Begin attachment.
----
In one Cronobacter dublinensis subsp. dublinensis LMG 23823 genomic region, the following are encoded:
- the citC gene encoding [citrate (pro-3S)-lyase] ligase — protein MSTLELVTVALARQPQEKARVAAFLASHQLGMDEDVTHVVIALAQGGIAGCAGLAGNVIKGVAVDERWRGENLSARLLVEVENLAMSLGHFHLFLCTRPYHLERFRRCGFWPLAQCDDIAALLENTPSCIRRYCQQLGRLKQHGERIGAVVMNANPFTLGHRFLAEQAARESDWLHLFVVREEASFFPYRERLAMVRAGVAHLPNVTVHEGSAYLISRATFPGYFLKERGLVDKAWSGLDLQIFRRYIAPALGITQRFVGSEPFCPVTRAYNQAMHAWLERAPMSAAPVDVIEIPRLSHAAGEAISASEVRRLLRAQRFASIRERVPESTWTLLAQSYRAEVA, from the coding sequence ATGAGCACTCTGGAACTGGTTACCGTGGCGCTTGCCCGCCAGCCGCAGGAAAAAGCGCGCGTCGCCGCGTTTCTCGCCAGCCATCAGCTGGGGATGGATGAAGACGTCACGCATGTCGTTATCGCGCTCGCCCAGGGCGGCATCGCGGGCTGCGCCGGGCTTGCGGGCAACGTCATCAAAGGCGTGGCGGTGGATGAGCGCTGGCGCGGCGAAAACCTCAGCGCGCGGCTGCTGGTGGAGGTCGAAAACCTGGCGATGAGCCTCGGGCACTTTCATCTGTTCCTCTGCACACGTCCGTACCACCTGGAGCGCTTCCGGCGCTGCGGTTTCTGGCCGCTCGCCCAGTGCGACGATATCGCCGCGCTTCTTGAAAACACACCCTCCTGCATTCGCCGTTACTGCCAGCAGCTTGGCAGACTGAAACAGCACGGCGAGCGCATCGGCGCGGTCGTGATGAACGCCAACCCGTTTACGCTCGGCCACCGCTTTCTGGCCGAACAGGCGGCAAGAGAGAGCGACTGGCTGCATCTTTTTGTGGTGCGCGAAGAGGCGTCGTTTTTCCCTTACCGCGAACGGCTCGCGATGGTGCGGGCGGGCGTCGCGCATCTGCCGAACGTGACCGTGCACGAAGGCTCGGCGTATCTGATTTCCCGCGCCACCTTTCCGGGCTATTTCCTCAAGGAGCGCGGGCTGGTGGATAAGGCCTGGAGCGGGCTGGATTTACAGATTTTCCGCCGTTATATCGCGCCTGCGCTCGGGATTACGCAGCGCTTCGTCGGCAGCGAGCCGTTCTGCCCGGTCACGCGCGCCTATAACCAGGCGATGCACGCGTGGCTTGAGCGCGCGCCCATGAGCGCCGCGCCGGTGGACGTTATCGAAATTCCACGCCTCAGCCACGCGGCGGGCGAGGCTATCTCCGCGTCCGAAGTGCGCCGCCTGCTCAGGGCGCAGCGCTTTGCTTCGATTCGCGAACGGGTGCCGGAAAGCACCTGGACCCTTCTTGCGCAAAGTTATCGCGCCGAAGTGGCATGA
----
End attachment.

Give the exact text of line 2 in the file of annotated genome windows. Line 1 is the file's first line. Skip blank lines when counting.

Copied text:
- the citC gene encoding [citrate (pro-3S)-lyase] ligase — protein MSTLELVTVALARQPQEKARVAAFLASHQLGMDEDVTHVVIALAQGGIAGCAGLAGNVIKGVAVDERWRGENLSARLLVEVENLAMSLGHFHLFLCTRPYHLERFRRCGFWPLAQCDDIAALLENTPSCIRRYCQQLGRLKQHGERIGAVVMNANPFTLGHRFLAEQAARESDWLHLFVVREEASFFPYRERLAMVRAGVAHLPNVTVHEGSAYLISRATFPGYFLKERGLVDKAWSGLDLQIFRRYIAPALGITQRFVGSEPFCPVTRAYNQAMHAWLERAPMSAAPVDVIEIPRLSHAAGEAISASEVRRLLRAQRFASIRERVPESTWTLLAQSYRAEVA, from the coding sequence ATGAGCACTCTGGAACTGGTTACCGTGGCGCTTGCCCGCCAGCCGCAGGAAAAAGCGCGCGTCGCCGCGTTTCTCGCCAGCCATCAGCTGGGGATGGATGAAGACGTCACGCATGTCGTTATCGCGCTCGCCCAGGGCGGCATCGCGGGCTGCGCCGGGCTTGCGGGCAACGTCATCAAAGGCGTGGCGGTGGATGAGCGCTGGCGCGGCGAAAACCTCAGCGCGCGGCTGCTGGTGGAGGTCGAAAACCTGGCGATGAGCCTCGGGCACTTTCATCTGTTCCTCTGCACACGTCCGTACCACCTGGAGCGCTTCCGGCGCTGCGGTTTCTGGCCGCTCGCCCAGTGCGACGATATCGCCGCGCTTCTTGAAAACACACCCTCCTGCATTCGCCGTTACTGCCAGCAGCTTGGCAGACTGAAACAGCACGGCGAGCGCATCGGCGCGGTCGTGATGAACGCCAACCCGTTTACGCTCGGCCACCGCTTTCTGGCCGAACAGGCGGCAAGAGAGAGCGACTGGCTGCATCTTTTTGTGGTGCGCGAAGAGGCGTCGTTTTTCCCTTACCGCGAACGGCTCGCGATGGTGCGGGCGGGCGTCGCGCATCTGCCGAACGTGACCGTGCACGAAGGCTCGGCGTATCTGATTTCCCGCGCCACCTTTCCGGGCTATTTCCTCAAGGAGCGCGGGCTGGTGGATAAGGCCTGGAGCGGGCTGGATTTACAGATTTTCCGCCGTTATATCGCGCCTGCGCTCGGGATTACGCAGCGCTTCGTCGGCAGCGAGCCGTTCTGCCCGGTCACGCGCGCCTATAACCAGGCGATGCACGCGTGGCTTGAGCGCGCGCCCATGAGCGCCGCGCCGGTGGACGTTATCGAAATTCCACGCCTCAGCCACGCGGCGGGCGAGGCTATCTCCGCGTCCGAAGTGCGCCGCCTGCTCAGGGCGCAGCGCTTTGCTTCGATTCGCGAACGGGTGCCGGAAAGCACCTGGACCCTTCTTGCGCAAAGTTATCGCGCCGAAGTGGCATGA